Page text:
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I'm replacing a light switch with a smart home keypad (Insteon KeypadLinc).

The wall receptacle has three conduits coming into it, each of which has three wires coming out: one in a black plastic sheath (line/load), one in a white plastic sheath (neutral), and one that is bare metal (which I think is ground). Here's what that looks like:

enter image description here

The switch I'm installing has four wires that need to be hooked up: line, load, neutral and ground. For ground, it has a bare copper wire. (You can see it in the middle of the photo.)

I was able to hook up line, load and neutral just fine by using twist-on wire nuts to connect them to the right places, but I'm not sure what to do about the ground. The bare metal wires coming out of the conduits that feed into the receptacle exit through a hole in the top of the receptacle and continue their journey onwards to somewhere else, so they don't have an "end" that I can stick a twist-on wire nut on. How do I connect the end of my copper ground wire from the switch to one of those grounded metal wires?

As you can see, what I've done for now is I've made a little loop at the end of the copper wire and looped it around one of the metal wires. This "works", in the sense that my multimeter tells me that there's 120V between line and the copper ground wire, but obviously it's an awful connection and I need to do something better.

How do I connect these?

P.S. I don't think this is relevant, but here's what I've worked out all the wires coming into the box do:

  • Conduit #1: line from power source, neutral, ground
  • Conduit #2: load to ceiling fan, neutral, ground
  • Conduit #3: load to next thing in the circuit (maybe an outlet?), neutral, ground
  • Those bare metal wires don't look like copper, could they be aluminium? See connecting copper to aluminium – RedGrittyBrick Jul 5 '16 at 14:37
  • Eek! RedGrittyBrick, you're right, it's not copper and is most likely aluminum. It looks like there's no easy way to connect the copper ground to it, after all. :( I'll probably just leave the switch ungrounded (the original one I'm replacing was ungrounded, too, for what it's worth). It'll be behind a plastic switch plate, and I'll swap out the switch plate screws for nylon ones. – Neil Jul 6 '16 at 1:19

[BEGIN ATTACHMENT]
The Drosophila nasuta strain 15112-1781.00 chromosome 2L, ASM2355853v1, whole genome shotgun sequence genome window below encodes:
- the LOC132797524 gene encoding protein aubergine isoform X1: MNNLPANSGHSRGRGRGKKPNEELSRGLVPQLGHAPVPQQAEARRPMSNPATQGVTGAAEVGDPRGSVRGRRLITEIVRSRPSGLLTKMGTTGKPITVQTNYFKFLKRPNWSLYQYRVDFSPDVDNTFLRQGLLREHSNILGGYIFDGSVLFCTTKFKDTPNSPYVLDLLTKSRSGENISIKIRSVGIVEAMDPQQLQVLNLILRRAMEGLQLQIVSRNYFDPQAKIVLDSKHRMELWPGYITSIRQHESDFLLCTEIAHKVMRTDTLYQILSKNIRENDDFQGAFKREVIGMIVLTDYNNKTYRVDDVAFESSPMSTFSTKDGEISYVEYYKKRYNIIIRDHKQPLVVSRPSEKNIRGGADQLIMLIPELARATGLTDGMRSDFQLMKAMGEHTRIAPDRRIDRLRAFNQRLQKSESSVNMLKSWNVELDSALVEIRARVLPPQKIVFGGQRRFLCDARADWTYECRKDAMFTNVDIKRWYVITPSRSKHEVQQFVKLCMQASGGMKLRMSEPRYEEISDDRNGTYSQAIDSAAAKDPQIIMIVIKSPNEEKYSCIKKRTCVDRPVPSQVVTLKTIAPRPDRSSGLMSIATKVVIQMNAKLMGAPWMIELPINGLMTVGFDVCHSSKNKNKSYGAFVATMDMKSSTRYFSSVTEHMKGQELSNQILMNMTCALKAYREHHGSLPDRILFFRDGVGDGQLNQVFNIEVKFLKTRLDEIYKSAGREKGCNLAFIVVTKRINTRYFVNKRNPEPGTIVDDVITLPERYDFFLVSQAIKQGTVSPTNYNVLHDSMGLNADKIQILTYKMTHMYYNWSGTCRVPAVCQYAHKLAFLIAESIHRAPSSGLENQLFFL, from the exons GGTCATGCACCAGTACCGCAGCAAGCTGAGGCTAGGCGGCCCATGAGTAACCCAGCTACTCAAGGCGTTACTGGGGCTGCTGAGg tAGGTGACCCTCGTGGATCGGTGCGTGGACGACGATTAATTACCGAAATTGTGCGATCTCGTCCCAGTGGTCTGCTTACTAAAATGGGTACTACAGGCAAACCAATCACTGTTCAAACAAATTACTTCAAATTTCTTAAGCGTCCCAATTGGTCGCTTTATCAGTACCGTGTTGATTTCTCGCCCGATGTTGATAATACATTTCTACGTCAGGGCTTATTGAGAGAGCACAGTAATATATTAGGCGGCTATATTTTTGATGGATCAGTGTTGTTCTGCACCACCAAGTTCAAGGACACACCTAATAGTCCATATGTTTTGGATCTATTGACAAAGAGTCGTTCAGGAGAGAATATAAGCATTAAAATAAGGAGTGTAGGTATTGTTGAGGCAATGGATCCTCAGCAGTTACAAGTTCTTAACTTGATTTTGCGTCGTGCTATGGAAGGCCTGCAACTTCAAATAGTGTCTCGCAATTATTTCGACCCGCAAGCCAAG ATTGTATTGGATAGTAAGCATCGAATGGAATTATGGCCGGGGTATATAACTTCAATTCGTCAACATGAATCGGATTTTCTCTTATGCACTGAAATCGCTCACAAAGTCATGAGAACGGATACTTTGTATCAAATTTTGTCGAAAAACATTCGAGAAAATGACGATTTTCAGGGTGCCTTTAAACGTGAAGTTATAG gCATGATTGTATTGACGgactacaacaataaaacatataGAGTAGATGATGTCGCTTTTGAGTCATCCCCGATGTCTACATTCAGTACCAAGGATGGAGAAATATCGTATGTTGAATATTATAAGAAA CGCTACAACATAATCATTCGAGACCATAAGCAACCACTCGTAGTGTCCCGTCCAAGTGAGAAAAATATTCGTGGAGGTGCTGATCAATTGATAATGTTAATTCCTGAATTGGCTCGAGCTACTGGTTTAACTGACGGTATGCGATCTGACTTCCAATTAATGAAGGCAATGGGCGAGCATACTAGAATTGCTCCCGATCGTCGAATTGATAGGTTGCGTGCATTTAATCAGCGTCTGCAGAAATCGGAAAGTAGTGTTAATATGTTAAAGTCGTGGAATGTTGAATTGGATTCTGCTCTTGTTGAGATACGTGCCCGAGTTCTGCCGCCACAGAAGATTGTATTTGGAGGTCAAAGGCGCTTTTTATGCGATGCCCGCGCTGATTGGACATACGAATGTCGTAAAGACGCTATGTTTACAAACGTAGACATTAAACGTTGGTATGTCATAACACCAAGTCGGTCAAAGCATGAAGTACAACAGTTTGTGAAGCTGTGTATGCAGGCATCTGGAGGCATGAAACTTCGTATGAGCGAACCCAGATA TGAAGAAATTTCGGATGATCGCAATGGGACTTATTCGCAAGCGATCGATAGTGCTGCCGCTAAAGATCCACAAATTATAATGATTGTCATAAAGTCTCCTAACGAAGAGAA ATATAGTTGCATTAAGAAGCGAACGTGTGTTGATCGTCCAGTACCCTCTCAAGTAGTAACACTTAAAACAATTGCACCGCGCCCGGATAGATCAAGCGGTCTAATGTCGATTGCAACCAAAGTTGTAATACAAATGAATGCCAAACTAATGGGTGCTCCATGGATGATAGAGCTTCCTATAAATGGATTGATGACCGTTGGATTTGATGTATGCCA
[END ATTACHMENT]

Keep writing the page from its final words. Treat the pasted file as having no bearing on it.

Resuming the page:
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Each of the 'conduits' as you say, have an uninsulated ground conductor. If there are three such 'conduits' then there has to be a splice joining them. Add your ground there.

I've installed many insteon devices before. The first thing I do, and my best advise, is to spread out all the wiring after removing he old switch and before installing the new, to know absolutely what you have to work with.

If you absolutely have to connect to a ground without cutting and splicing the original, I would recommend a split bolt. split bolt It's going to look weird as hell in an outlet box, but if you thoroughly clean/abrade the existing ground so it makes good contact, a split bolt should do the trick

  • Yes, I did spread out all the wiring, which is how I came up with the list of wires above. :) I don't see any splice joining those three uninsulated ground connectors inside the box. As I said, they all exit the box through a hole at the top and from there I can't see where they go (they're behind the wall at that point). Maybe the splice is up there? If so, it's not accessible to me. Is there some other way to connect to the middle of the wire? – Neil Jul 5 '16 at 13:36
  • Added to answer above – Billy C. Jul 5 '16 at 14:12

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